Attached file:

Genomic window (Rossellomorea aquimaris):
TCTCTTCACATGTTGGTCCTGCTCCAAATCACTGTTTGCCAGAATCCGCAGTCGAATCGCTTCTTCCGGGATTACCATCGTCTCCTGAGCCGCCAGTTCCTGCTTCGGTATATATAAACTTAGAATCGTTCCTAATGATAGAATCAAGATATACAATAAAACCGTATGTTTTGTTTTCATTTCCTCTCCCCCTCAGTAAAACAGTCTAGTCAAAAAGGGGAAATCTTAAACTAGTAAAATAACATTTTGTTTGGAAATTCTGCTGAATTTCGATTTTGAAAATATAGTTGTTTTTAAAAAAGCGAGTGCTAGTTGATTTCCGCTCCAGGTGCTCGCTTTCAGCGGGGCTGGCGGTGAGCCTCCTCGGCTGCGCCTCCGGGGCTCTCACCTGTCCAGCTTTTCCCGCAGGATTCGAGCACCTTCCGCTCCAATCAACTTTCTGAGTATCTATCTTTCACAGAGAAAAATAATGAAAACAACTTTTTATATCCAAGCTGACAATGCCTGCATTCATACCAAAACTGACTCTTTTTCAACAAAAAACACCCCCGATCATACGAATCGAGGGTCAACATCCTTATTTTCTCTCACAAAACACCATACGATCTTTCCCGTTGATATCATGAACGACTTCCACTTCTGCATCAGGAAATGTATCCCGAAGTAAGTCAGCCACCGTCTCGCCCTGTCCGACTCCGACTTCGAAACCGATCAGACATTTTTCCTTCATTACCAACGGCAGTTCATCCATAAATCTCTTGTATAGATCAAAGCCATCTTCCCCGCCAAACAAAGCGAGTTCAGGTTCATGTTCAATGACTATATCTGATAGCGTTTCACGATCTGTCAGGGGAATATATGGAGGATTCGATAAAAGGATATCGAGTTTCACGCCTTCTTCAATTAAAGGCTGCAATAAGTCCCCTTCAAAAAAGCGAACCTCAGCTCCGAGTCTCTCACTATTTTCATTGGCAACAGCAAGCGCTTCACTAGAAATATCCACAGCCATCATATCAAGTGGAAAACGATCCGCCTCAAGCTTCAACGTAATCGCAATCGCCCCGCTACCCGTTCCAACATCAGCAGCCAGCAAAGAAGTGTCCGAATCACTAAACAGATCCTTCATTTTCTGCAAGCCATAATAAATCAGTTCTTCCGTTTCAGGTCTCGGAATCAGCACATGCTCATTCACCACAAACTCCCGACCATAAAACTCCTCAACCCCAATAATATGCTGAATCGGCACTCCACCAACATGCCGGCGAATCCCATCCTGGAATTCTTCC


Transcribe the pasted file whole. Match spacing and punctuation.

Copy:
Genomic window (Rossellomorea aquimaris):
TCTCTTCACATGTTGGTCCTGCTCCAAATCACTGTTTGCCAGAATCCGCAGTCGAATCGCTTCTTCCGGGATTACCATCGTCTCCTGAGCCGCCAGTTCCTGCTTCGGTATATATAAACTTAGAATCGTTCCTAATGATAGAATCAAGATATACAATAAAACCGTATGTTTTGTTTTCATTTCCTCTCCCCCTCAGTAAAACAGTCTAGTCAAAAAGGGGAAATCTTAAACTAGTAAAATAACATTTTGTTTGGAAATTCTGCTGAATTTCGATTTTGAAAATATAGTTGTTTTTAAAAAAGCGAGTGCTAGTTGATTTCCGCTCCAGGTGCTCGCTTTCAGCGGGGCTGGCGGTGAGCCTCCTCGGCTGCGCCTCCGGGGCTCTCACCTGTCCAGCTTTTCCCGCAGGATTCGAGCACCTTCCGCTCCAATCAACTTTCTGAGTATCTATCTTTCACAGAGAAAAATAATGAAAACAACTTTTTATATCCAAGCTGACAATGCCTGCATTCATACCAAAACTGACTCTTTTTCAACAAAAAACACCCCCGATCATACGAATCGAGGGTCAACATCCTTATTTTCTCTCACAAAACACCATACGATCTTTCCCGTTGATATCATGAACGACTTCCACTTCTGCATCAGGAAATGTATCCCGAAGTAAGTCAGCCACCGTCTCGCCCTGTCCGACTCCGACTTCGAAACCGATCAGACATTTTTCCTTCATTACCAACGGCAGTTCATCCATAAATCTCTTGTATAGATCAAAGCCATCTTCCCCGCCAAACAAAGCGAGTTCAGGTTCATGTTCAATGACTATATCTGATAGCGTTTCACGATCTGTCAGGGGAATATATGGAGGATTCGATAAAAGGATATCGAGTTTCACGCCTTCTTCAATTAAAGGCTGCAATAAGTCCCCTTCAAAAAAGCGAACCTCAGCTCCGAGTCTCTCACTATTTTCATTGGCAACAGCAAGCGCTTCACTAGAAATATCCACAGCCATCATATCAAGTGGAAAACGATCCGCCTCAAGCTTCAACGTAATCGCAATCGCCCCGCTACCCGTTCCAACATCAGCAGCCAGCAAAGAAGTGTCCGAATCACTAAACAGATCCTTCATTTTCTGCAAGCCATAATAAATCAGTTCTTCCGTTTCAGGTCTCGGAATCAGCACATGCTCATTCACCACAAACTCCCGACCATAAAACTCCTCAACCCCAATAATATGCTGAATCGGCACTCCACCAACATGCCGGCGAATCCCATCCTGGAATTCTTCC